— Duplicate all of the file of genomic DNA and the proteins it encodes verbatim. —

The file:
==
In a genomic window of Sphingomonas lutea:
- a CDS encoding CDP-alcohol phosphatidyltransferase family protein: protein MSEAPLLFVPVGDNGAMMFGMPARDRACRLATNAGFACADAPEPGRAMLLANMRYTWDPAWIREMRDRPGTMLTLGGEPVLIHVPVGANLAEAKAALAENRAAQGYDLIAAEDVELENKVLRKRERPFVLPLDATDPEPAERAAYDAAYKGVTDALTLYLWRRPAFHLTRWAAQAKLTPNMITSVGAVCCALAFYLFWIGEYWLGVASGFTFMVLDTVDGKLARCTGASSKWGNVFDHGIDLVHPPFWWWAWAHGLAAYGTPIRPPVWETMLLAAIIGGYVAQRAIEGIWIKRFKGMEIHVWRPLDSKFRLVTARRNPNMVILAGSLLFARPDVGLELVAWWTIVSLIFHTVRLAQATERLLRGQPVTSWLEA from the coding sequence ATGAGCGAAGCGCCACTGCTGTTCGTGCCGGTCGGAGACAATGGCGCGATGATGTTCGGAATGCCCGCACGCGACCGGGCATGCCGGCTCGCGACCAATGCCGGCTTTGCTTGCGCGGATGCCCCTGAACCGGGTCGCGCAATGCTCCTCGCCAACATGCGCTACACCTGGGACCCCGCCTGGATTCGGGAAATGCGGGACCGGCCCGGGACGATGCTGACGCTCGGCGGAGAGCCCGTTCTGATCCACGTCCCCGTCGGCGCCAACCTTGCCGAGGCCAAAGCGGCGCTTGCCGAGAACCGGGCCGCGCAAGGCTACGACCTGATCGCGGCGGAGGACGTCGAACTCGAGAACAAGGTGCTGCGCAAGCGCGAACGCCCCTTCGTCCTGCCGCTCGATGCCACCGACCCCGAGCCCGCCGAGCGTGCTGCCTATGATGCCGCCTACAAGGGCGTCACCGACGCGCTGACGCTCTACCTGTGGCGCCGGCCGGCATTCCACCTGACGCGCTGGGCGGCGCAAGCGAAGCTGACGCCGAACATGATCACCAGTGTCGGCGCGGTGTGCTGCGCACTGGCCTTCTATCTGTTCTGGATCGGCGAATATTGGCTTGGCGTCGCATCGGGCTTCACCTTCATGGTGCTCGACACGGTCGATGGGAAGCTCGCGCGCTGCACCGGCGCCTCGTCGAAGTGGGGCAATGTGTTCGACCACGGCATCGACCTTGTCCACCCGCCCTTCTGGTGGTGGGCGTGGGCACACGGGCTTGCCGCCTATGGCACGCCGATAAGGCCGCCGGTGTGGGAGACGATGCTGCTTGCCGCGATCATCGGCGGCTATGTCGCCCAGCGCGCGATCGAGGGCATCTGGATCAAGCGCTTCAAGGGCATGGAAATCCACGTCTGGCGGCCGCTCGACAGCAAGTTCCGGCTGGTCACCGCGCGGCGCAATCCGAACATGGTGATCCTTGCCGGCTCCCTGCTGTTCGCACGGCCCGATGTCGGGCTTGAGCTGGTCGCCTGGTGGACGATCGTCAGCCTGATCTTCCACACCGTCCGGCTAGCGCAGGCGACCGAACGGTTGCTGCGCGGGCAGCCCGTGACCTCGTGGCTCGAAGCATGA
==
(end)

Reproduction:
In a genomic window of Sphingomonas lutea:
- a CDS encoding CDP-alcohol phosphatidyltransferase family protein: protein MSEAPLLFVPVGDNGAMMFGMPARDRACRLATNAGFACADAPEPGRAMLLANMRYTWDPAWIREMRDRPGTMLTLGGEPVLIHVPVGANLAEAKAALAENRAAQGYDLIAAEDVELENKVLRKRERPFVLPLDATDPEPAERAAYDAAYKGVTDALTLYLWRRPAFHLTRWAAQAKLTPNMITSVGAVCCALAFYLFWIGEYWLGVASGFTFMVLDTVDGKLARCTGASSKWGNVFDHGIDLVHPPFWWWAWAHGLAAYGTPIRPPVWETMLLAAIIGGYVAQRAIEGIWIKRFKGMEIHVWRPLDSKFRLVTARRNPNMVILAGSLLFARPDVGLELVAWWTIVSLIFHTVRLAQATERLLRGQPVTSWLEA from the coding sequence ATGAGCGAAGCGCCACTGCTGTTCGTGCCGGTCGGAGACAATGGCGCGATGATGTTCGGAATGCCCGCACGCGACCGGGCATGCCGGCTCGCGACCAATGCCGGCTTTGCTTGCGCGGATGCCCCTGAACCGGGTCGCGCAATGCTCCTCGCCAACATGCGCTACACCTGGGACCCCGCCTGGATTCGGGAAATGCGGGACCGGCCCGGGACGATGCTGACGCTCGGCGGAGAGCCCGTTCTGATCCACGTCCCCGTCGGCGCCAACCTTGCCGAGGCCAAAGCGGCGCTTGCCGAGAACCGGGCCGCGCAAGGCTACGACCTGATCGCGGCGGAGGACGTCGAACTCGAGAACAAGGTGCTGCGCAAGCGCGAACGCCCCTTCGTCCTGCCGCTCGATGCCACCGACCCCGAGCCCGCCGAGCGTGCTGCCTATGATGCCGCCTACAAGGGCGTCACCGACGCGCTGACGCTCTACCTGTGGCGCCGGCCGGCATTCCACCTGACGCGCTGGGCGGCGCAAGCGAAGCTGACGCCGAACATGATCACCAGTGTCGGCGCGGTGTGCTGCGCACTGGCCTTCTATCTGTTCTGGATCGGCGAATATTGGCTTGGCGTCGCATCGGGCTTCACCTTCATGGTGCTCGACACGGTCGATGGGAAGCTCGCGCGCTGCACCGGCGCCTCGTCGAAGTGGGGCAATGTGTTCGACCACGGCATCGACCTTGTCCACCCGCCCTTCTGGTGGTGGGCGTGGGCACACGGGCTTGCCGCCTATGGCACGCCGATAAGGCCGCCGGTGTGGGAGACGATGCTGCTTGCCGCGATCATCGGCGGCTATGTCGCCCAGCGCGCGATCGAGGGCATCTGGATCAAGCGCTTCAAGGGCATGGAAATCCACGTCTGGCGGCCGCTCGACAGCAAGTTCCGGCTGGTCACCGCGCGGCGCAATCCGAACATGGTGATCCTTGCCGGCTCCCTGCTGTTCGCACGGCCCGATGTCGGGCTTGAGCTGGTCGCCTGGTGGACGATCGTCAGCCTGATCTTCCACACCGTCCGGCTAGCGCAGGCGACCGAACGGTTGCTGCGCGGGCAGCCCGTGACCTCGTGGCTCGAAGCATGA